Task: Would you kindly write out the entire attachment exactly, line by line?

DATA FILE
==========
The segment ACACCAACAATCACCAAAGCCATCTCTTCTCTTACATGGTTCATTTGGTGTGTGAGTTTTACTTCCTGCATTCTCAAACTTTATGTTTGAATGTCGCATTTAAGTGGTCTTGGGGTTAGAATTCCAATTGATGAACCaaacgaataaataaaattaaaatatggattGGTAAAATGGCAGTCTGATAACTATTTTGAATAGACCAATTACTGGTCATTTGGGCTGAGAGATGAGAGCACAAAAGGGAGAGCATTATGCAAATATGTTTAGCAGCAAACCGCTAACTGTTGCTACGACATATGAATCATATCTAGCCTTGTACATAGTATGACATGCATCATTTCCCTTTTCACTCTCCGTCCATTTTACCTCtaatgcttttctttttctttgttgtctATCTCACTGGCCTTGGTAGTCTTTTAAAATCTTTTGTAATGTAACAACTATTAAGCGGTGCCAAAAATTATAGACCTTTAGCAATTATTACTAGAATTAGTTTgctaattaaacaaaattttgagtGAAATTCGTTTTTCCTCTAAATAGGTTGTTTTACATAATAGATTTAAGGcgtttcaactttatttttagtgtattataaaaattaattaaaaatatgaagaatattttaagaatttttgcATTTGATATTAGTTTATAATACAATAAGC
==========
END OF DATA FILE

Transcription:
The segment ACACCAACAATCACCAAAGCCATCTCTTCTCTTACATGGTTCATTTGGTGTGTGAGTTTTACTTCCTGCATTCTCAAACTTTATGTTTGAATGTCGCATTTAAGTGGTCTTGGGGTTAGAATTCCAATTGATGAACCaaacgaataaataaaattaaaatatggattGGTAAAATGGCAGTCTGATAACTATTTTGAATAGACCAATTACTGGTCATTTGGGCTGAGAGATGAGAGCACAAAAGGGAGAGCATTATGCAAATATGTTTAGCAGCAAACCGCTAACTGTTGCTACGACATATGAATCATATCTAGCCTTGTACATAGTATGACATGCATCATTTCCCTTTTCACTCTCCGTCCATTTTACCTCtaatgcttttctttttctttgttgtctATCTCACTGGCCTTGGTAGTCTTTTAAAATCTTTTGTAATGTAACAACTATTAAGCGGTGCCAAAAATTATAGACCTTTAGCAATTATTACTAGAATTAGTTTgctaattaaacaaaattttgagtGAAATTCGTTTTTCCTCTAAATAGGTTGTTTTACATAATAGATTTAAGGcgtttcaactttatttttagtgtattataaaaattaattaaaaatatgaagaatattttaagaatttttgcATTTGATATTAGTTTATAATACAATAAGC